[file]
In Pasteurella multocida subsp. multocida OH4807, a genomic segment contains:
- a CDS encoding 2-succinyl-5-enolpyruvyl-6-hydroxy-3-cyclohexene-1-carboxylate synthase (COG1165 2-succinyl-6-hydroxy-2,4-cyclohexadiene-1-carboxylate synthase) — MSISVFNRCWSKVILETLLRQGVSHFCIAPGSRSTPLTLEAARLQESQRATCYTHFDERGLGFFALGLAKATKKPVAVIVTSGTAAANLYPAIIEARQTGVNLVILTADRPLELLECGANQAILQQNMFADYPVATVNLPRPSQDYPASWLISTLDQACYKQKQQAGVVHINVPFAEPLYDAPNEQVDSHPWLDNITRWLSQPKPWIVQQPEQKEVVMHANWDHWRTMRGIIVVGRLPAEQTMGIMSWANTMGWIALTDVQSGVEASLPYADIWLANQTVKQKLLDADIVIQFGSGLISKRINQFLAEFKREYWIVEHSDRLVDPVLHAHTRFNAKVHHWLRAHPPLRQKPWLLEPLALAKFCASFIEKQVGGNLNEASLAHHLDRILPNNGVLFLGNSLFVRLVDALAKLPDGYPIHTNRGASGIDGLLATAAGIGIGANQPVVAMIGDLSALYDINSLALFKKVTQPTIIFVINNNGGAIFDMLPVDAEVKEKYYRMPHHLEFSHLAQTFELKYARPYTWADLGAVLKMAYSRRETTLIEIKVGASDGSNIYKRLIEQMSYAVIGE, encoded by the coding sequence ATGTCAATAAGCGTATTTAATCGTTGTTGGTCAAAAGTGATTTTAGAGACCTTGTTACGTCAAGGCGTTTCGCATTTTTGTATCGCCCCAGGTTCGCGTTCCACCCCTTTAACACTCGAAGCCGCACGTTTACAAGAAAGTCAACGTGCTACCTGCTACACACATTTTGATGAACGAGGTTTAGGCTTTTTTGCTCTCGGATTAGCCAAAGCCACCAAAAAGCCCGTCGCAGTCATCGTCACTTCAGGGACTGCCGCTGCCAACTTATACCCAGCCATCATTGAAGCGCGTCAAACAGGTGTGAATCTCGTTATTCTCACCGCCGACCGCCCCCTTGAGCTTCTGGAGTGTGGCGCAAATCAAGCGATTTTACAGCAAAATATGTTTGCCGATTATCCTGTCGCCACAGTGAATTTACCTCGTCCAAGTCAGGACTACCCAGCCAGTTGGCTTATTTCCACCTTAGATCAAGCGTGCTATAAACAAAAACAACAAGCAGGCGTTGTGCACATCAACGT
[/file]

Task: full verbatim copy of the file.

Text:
In Pasteurella multocida subsp. multocida OH4807, a genomic segment contains:
- a CDS encoding 2-succinyl-5-enolpyruvyl-6-hydroxy-3-cyclohexene-1-carboxylate synthase (COG1165 2-succinyl-6-hydroxy-2,4-cyclohexadiene-1-carboxylate synthase) — MSISVFNRCWSKVILETLLRQGVSHFCIAPGSRSTPLTLEAARLQESQRATCYTHFDERGLGFFALGLAKATKKPVAVIVTSGTAAANLYPAIIEARQTGVNLVILTADRPLELLECGANQAILQQNMFADYPVATVNLPRPSQDYPASWLISTLDQACYKQKQQAGVVHINVPFAEPLYDAPNEQVDSHPWLDNITRWLSQPKPWIVQQPEQKEVVMHANWDHWRTMRGIIVVGRLPAEQTMGIMSWANTMGWIALTDVQSGVEASLPYADIWLANQTVKQKLLDADIVIQFGSGLISKRINQFLAEFKREYWIVEHSDRLVDPVLHAHTRFNAKVHHWLRAHPPLRQKPWLLEPLALAKFCASFIEKQVGGNLNEASLAHHLDRILPNNGVLFLGNSLFVRLVDALAKLPDGYPIHTNRGASGIDGLLATAAGIGIGANQPVVAMIGDLSALYDINSLALFKKVTQPTIIFVINNNGGAIFDMLPVDAEVKEKYYRMPHHLEFSHLAQTFELKYARPYTWADLGAVLKMAYSRRETTLIEIKVGASDGSNIYKRLIEQMSYAVIGE, encoded by the coding sequence ATGTCAATAAGCGTATTTAATCGTTGTTGGTCAAAAGTGATTTTAGAGACCTTGTTACGTCAAGGCGTTTCGCATTTTTGTATCGCCCCAGGTTCGCGTTCCACCCCTTTAACACTCGAAGCCGCACGTTTACAAGAAAGTCAACGTGCTACCTGCTACACACATTTTGATGAACGAGGTTTAGGCTTTTTTGCTCTCGGATTAGCCAAAGCCACCAAAAAGCCCGTCGCAGTCATCGTCACTTCAGGGACTGCCGCTGCCAACTTATACCCAGCCATCATTGAAGCGCGTCAAACAGGTGTGAATCTCGTTATTCTCACCGCCGACCGCCCCCTTGAGCTTCTGGAGTGTGGCGCAAATCAAGCGATTTTACAGCAAAATATGTTTGCCGATTATCCTGTCGCCACAGTGAATTTACCTCGTCCAAGTCAGGACTACCCAGCCAGTTGGCTTATTTCCACCTTAGATCAAGCGTGCTATAAACAAAAACAACAAGCAGGCGTTGTGCACATCAACGT